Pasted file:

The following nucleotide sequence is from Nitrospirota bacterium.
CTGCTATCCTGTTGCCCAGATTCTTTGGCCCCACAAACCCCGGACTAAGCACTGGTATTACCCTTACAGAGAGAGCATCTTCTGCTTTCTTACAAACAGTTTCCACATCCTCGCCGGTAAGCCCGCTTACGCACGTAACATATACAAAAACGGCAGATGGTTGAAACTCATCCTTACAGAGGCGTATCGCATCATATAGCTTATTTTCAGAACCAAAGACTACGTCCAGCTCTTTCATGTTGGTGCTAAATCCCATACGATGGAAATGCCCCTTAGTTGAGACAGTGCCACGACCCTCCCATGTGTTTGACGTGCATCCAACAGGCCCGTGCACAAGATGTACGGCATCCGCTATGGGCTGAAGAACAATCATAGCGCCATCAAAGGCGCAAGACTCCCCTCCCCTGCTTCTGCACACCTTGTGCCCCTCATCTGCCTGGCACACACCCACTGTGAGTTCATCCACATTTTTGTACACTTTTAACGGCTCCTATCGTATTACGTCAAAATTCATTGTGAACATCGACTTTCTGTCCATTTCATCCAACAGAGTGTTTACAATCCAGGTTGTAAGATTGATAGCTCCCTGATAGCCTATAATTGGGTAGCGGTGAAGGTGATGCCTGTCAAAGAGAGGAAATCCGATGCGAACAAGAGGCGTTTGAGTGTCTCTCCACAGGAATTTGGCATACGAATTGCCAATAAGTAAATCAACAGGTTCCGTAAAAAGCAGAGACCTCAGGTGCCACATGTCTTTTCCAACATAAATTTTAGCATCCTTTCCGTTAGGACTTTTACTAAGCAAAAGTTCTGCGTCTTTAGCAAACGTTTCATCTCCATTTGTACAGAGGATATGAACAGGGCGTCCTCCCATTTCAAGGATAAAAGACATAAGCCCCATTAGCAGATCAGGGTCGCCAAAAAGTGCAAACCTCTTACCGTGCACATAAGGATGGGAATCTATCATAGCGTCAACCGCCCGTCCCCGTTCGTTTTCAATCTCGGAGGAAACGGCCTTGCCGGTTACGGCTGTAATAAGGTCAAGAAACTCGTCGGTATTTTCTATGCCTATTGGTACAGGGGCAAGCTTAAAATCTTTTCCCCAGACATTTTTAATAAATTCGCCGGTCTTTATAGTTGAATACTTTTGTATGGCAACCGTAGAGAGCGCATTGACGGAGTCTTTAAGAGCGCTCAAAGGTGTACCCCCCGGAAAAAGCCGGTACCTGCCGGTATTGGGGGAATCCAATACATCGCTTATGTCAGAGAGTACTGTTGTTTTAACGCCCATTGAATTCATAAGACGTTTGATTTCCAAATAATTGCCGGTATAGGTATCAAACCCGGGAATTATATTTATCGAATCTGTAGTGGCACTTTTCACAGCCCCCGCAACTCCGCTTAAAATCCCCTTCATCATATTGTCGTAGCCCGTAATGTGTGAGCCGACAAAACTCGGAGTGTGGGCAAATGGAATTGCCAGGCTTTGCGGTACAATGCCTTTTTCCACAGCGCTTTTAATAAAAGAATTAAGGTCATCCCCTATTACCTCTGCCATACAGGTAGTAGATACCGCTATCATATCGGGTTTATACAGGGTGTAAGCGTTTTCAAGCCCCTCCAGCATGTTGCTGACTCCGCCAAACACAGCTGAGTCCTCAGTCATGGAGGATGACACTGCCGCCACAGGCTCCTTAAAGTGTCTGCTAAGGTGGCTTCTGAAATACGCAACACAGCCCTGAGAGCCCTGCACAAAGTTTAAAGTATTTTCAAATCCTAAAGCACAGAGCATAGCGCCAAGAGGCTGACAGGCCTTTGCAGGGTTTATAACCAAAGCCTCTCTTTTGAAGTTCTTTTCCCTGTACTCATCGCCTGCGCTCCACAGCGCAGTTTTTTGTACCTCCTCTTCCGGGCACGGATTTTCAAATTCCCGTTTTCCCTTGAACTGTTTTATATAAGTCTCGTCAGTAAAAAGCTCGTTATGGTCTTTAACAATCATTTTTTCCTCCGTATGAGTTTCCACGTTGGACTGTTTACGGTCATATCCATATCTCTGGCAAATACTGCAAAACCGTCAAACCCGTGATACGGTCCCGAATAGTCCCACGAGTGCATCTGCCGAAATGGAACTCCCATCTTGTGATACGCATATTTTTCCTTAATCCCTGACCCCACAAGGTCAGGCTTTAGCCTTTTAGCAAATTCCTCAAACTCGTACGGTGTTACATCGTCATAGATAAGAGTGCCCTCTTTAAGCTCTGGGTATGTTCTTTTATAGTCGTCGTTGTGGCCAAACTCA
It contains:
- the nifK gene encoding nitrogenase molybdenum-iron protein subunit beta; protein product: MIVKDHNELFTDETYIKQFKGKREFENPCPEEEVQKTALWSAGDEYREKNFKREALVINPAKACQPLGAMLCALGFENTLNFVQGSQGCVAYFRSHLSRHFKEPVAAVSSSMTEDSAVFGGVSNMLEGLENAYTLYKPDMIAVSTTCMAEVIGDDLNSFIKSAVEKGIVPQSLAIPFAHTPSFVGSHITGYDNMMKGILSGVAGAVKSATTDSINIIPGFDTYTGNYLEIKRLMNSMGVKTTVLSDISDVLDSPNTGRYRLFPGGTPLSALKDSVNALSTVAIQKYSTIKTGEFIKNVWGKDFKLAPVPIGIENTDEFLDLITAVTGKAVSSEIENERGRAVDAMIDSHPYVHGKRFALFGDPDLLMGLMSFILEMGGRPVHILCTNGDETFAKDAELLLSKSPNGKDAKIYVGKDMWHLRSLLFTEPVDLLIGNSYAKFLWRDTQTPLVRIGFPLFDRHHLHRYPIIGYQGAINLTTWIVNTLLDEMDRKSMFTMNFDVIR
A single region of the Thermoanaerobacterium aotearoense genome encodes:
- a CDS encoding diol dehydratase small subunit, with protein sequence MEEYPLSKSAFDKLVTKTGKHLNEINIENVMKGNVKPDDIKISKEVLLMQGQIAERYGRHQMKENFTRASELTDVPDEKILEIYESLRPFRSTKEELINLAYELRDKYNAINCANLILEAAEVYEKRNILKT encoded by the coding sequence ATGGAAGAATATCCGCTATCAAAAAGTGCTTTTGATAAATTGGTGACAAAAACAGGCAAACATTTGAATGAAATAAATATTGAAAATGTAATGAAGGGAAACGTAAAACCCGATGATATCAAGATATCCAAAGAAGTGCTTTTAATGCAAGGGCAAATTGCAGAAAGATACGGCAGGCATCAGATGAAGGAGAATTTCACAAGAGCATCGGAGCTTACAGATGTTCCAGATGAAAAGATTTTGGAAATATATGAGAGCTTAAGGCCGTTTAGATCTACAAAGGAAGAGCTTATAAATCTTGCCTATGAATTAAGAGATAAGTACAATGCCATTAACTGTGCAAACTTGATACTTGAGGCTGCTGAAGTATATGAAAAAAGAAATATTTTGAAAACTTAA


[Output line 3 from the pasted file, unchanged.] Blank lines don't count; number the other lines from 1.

It contains: